• It is all well and good to believe that you can do better than the fund managers who are currently managing your superannuation money but have a go at doing it yourself (with a phantom portfolio) and see how you go before doing it
    • The extra level of control over the investments also means that you can choose investments that you are confident with
      • I argue that people should only invest in what they understand - it also often means that they can get better results than if they trust other people to do their investing
      • For example if you want a property investment and are a particularly adept investor in property there is a possibility that you can get a better return from your own investment than a property fund that is part of a large superannuation fund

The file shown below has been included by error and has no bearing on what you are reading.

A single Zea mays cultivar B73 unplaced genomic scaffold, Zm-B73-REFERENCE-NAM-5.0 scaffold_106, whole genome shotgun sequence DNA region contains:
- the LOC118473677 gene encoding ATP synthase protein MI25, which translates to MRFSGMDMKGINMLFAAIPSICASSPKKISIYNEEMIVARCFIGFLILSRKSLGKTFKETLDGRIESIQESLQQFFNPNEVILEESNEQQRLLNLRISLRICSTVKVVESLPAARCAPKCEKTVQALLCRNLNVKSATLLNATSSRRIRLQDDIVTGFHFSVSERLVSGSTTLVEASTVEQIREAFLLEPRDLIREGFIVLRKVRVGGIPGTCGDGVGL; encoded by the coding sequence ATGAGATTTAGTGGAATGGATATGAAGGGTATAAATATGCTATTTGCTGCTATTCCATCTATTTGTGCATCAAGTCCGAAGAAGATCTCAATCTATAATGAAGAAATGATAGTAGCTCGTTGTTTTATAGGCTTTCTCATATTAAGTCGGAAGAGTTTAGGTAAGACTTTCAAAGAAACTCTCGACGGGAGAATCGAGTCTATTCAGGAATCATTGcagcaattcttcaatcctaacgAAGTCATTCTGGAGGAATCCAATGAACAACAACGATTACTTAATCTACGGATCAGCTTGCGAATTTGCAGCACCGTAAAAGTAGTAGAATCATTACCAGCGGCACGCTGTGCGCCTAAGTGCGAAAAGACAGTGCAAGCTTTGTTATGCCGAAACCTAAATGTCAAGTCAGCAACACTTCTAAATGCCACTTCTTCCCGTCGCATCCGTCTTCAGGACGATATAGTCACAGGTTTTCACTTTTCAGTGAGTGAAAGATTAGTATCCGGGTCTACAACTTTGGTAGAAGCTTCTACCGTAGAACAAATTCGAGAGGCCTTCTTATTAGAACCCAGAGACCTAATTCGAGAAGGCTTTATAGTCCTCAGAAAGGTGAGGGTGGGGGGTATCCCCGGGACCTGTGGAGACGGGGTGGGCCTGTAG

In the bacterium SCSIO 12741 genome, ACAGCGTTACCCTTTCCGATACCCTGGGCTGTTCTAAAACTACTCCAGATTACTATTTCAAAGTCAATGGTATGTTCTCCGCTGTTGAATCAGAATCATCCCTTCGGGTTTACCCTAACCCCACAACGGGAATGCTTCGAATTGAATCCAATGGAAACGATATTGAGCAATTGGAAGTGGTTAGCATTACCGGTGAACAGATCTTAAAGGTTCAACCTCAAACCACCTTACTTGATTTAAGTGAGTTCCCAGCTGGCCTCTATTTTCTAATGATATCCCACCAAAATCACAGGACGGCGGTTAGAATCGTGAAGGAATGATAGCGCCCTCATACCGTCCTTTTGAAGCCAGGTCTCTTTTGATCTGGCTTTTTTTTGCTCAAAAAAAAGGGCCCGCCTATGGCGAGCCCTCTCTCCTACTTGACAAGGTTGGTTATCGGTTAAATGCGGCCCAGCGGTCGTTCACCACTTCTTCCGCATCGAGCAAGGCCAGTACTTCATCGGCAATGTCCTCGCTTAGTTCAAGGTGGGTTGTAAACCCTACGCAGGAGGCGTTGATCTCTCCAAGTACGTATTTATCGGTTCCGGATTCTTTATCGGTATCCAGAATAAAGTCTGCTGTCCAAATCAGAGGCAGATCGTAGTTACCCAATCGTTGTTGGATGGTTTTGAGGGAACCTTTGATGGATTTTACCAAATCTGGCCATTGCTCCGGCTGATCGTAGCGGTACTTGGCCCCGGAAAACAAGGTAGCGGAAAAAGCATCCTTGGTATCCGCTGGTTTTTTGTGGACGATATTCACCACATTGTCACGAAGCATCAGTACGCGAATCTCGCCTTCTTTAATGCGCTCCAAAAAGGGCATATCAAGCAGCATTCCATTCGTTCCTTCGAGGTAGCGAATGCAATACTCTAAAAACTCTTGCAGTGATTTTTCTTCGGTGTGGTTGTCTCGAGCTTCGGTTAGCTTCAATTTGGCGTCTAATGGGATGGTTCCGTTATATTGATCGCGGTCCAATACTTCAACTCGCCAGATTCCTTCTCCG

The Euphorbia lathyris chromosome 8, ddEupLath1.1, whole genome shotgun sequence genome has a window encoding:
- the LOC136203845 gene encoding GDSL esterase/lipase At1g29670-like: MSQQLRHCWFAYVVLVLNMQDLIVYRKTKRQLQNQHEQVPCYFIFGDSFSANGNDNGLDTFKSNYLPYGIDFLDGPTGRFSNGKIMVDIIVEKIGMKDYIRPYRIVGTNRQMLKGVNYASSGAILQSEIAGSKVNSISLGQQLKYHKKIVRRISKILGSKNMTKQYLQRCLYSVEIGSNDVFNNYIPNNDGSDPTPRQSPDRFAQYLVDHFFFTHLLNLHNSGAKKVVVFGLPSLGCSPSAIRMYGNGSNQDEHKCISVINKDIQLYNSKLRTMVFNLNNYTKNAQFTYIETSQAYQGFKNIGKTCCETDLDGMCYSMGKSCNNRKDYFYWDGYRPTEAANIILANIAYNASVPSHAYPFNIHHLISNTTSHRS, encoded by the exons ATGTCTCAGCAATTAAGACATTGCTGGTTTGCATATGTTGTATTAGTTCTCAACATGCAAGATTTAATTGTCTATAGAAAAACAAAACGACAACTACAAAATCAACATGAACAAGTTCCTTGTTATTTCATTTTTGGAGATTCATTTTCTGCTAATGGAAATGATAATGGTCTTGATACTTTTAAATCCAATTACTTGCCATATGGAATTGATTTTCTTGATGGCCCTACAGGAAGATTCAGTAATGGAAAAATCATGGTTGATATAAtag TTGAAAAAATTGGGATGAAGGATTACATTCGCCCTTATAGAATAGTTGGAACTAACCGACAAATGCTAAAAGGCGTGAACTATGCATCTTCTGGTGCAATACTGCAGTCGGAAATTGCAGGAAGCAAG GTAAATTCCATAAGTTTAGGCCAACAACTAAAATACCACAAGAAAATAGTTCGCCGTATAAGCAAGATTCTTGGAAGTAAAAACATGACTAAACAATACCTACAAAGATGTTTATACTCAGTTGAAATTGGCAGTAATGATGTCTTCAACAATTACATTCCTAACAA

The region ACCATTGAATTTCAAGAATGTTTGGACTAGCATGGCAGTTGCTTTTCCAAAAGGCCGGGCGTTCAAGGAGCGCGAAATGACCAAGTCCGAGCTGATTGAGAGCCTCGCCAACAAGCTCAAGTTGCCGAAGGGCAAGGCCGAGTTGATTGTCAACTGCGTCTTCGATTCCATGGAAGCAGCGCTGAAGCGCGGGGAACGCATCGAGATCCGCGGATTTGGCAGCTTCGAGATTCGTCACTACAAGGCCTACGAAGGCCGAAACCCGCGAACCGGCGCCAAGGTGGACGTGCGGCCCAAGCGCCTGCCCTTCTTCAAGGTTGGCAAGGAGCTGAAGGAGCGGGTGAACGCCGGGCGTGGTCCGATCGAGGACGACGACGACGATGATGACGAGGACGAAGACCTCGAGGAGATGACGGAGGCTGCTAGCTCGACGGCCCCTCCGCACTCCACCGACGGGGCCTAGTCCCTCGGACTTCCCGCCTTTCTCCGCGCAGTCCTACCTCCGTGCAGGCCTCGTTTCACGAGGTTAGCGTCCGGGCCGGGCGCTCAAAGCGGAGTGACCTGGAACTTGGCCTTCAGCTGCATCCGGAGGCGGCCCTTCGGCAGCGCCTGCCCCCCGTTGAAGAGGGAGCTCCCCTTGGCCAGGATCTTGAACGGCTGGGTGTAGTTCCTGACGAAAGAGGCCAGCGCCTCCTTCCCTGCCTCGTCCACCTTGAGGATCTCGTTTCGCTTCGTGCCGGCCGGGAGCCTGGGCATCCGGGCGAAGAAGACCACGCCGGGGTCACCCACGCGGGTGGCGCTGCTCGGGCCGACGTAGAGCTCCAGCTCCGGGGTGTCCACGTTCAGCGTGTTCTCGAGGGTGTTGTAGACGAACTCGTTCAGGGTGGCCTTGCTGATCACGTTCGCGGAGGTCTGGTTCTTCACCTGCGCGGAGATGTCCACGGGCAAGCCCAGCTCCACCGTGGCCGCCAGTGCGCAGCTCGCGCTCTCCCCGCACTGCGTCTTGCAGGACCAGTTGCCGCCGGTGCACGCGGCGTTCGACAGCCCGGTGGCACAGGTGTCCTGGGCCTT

There are also some other reasons people set up SMSFs including:
  • You can save money
    • The amount of money you can save often has to do with scale
    • There are quite significant fees associated with running an SMSF - see the section below on what you have to do when you have an SMSF - so in order for the fee savings to work you need to have a significant amount in your self managed super fund
    • MoneySmart, the Australian government's financial advice website recommends having at least $200,000 in superannuation before setting up an SMSF
What are the downsides to setting up a SMSF?

The real downsides from SMSFs come from the time and effort you need to invest in it.  For many of us, superannuation is just a
'set and forget' type investment.  We don't need to think about it much from day to day.  This is not true if you run a self managed superannuation fund.